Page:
Event Announcements – Members may post one notification of an upcoming event that may be of interest to fellow members, if the original poster does not benefit financially from the event. Such threads may not be “bumped” excessively. Premium members may post their own notices in the Event Announcements forum.

Charities/Rescues – Announcements for charitable or fundraising events can only be made for 501(c)(3) tax-exempt organizations. Special exceptions may be made, at the moderators’ discretion and direction, for board-related events or fundraising activities in extraordinary circumstances.

Occasional posts regarding horses available for adoption through IRS-registered horse rescue or placement programs are permitted in the appropriate forums, but these threads may be limited at the discretion of the moderators. Individuals may not advertise or make announcements for horses in need of rescue, placement or adoption unless the horse is available through a recognized rescue or placement agency or government-run entity or the thread fits the criteria for and is located in the Giveaways forum.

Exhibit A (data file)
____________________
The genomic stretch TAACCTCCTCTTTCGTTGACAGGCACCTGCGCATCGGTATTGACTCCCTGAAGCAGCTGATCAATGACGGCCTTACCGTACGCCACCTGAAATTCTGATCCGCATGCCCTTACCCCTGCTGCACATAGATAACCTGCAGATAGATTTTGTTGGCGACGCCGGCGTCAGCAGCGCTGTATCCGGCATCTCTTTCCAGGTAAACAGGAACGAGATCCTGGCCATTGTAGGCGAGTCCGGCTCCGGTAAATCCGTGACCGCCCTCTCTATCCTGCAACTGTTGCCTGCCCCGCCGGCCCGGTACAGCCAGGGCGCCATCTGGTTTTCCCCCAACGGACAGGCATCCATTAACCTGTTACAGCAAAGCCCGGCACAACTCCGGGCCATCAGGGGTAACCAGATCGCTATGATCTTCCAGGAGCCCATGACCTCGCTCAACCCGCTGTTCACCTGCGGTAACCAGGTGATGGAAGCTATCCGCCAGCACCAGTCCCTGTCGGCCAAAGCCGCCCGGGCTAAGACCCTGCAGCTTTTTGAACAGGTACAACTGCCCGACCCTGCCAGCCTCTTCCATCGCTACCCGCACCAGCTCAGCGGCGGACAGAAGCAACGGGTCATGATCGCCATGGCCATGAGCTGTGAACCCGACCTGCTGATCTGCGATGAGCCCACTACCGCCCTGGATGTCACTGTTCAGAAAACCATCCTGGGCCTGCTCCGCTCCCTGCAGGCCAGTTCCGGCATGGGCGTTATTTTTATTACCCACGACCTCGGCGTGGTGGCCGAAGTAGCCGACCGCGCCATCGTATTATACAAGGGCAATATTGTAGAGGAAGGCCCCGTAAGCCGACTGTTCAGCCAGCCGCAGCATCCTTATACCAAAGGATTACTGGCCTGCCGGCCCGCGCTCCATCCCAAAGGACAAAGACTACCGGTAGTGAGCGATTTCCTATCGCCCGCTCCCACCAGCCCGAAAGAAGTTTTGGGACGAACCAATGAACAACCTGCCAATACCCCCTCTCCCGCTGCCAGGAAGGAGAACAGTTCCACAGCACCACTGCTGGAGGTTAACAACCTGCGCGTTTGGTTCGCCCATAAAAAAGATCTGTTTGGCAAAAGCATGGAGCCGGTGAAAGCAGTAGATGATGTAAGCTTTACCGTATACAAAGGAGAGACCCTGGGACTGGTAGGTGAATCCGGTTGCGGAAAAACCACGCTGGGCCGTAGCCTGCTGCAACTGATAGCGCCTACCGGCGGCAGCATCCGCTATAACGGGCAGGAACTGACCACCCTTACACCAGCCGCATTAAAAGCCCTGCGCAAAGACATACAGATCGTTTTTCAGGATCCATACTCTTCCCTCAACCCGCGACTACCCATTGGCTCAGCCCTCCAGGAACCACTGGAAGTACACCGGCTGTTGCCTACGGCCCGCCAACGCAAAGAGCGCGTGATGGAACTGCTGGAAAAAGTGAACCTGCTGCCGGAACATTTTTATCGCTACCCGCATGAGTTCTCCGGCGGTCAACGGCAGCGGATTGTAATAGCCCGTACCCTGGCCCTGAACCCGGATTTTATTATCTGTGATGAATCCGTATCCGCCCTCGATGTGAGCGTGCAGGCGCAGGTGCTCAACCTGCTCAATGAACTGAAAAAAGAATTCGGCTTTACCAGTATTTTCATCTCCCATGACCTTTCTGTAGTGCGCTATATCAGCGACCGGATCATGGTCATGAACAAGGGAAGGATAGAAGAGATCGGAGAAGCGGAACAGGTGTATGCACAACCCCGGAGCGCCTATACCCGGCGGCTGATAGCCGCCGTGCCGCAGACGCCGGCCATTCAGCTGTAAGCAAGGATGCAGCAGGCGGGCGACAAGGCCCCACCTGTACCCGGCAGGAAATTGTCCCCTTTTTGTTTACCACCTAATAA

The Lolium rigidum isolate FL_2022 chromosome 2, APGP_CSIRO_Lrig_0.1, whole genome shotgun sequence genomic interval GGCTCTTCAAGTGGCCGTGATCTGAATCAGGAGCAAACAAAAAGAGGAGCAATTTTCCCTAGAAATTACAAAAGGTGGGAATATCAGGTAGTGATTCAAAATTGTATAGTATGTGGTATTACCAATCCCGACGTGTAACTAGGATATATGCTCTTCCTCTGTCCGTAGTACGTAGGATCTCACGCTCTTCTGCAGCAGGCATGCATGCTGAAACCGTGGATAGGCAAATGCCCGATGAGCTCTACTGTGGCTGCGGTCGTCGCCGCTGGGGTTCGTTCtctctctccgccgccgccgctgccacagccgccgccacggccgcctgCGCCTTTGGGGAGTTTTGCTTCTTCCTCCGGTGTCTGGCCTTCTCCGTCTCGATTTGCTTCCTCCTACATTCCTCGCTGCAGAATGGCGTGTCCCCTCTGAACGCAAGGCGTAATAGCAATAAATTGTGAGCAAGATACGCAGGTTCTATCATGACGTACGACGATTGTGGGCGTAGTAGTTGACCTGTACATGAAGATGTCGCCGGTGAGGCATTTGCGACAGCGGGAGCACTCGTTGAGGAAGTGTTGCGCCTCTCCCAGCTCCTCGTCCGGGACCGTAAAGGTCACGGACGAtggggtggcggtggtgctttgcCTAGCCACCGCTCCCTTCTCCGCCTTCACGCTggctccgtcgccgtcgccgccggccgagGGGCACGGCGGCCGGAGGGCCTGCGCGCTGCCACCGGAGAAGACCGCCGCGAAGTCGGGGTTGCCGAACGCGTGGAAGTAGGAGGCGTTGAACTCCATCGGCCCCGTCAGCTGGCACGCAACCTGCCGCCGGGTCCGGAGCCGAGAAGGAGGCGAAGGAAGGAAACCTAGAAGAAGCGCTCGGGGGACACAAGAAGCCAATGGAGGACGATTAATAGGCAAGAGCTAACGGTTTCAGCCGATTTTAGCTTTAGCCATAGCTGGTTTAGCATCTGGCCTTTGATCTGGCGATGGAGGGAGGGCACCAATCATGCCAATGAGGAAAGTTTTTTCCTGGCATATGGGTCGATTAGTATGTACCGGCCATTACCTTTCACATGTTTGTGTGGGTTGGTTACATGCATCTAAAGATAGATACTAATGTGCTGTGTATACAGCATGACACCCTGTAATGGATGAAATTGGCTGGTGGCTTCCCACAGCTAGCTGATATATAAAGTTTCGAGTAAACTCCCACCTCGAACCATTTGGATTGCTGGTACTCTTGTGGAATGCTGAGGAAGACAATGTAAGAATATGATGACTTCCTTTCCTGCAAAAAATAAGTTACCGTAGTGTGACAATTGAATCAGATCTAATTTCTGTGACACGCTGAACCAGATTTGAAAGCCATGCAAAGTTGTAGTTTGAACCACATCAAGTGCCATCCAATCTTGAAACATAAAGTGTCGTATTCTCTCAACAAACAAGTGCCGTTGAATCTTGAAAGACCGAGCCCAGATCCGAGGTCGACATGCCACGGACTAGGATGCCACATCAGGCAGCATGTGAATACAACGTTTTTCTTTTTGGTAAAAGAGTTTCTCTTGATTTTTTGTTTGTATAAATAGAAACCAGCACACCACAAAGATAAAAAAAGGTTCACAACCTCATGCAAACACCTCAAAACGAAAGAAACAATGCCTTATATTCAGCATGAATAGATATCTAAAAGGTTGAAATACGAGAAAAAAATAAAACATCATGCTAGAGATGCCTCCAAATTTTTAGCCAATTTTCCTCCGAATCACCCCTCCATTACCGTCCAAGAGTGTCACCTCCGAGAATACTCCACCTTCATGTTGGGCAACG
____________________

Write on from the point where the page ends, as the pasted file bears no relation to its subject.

5. Do not post copyrighted photographs unless you have purchased that photo and have permission to do so.

6. Respect other members.
As members are often passionate about their beliefs and intentions can easily be misinterpreted in this type of environment, try to explore or resolve the inevitable disagreements that arise in the course of threads calmly and rationally.

If you see a post that you feel violates the rules of the board, please click the “alert” button (exclamation point inside of a triangle) in the bottom left corner of the post, which will alert ONLY the moderators to the post in question. They will then take whatever action, or no action, as deemed appropriate for the situation at their discretion. Do not air grievances regarding other posters or the moderators in the discussion forums.

Please be advised that adding another user to your “Ignore” list via your User Control Panel can be a useful tactic, which blocks posts and private messages by members whose commentary you’d rather avoid reading.

7. We have the right to reproduce statements made in the forums.
The Chronicle of the Horse may copy, quote, link to or otherwise reproduce posts, or portions of posts, in print or online for advertising or editorial purposes, if attributed to their original authors, and by posting in this forum, you hereby grant to The Chronicle of the Horse a perpetual, non-exclusive license under copyright and other rights, to do so.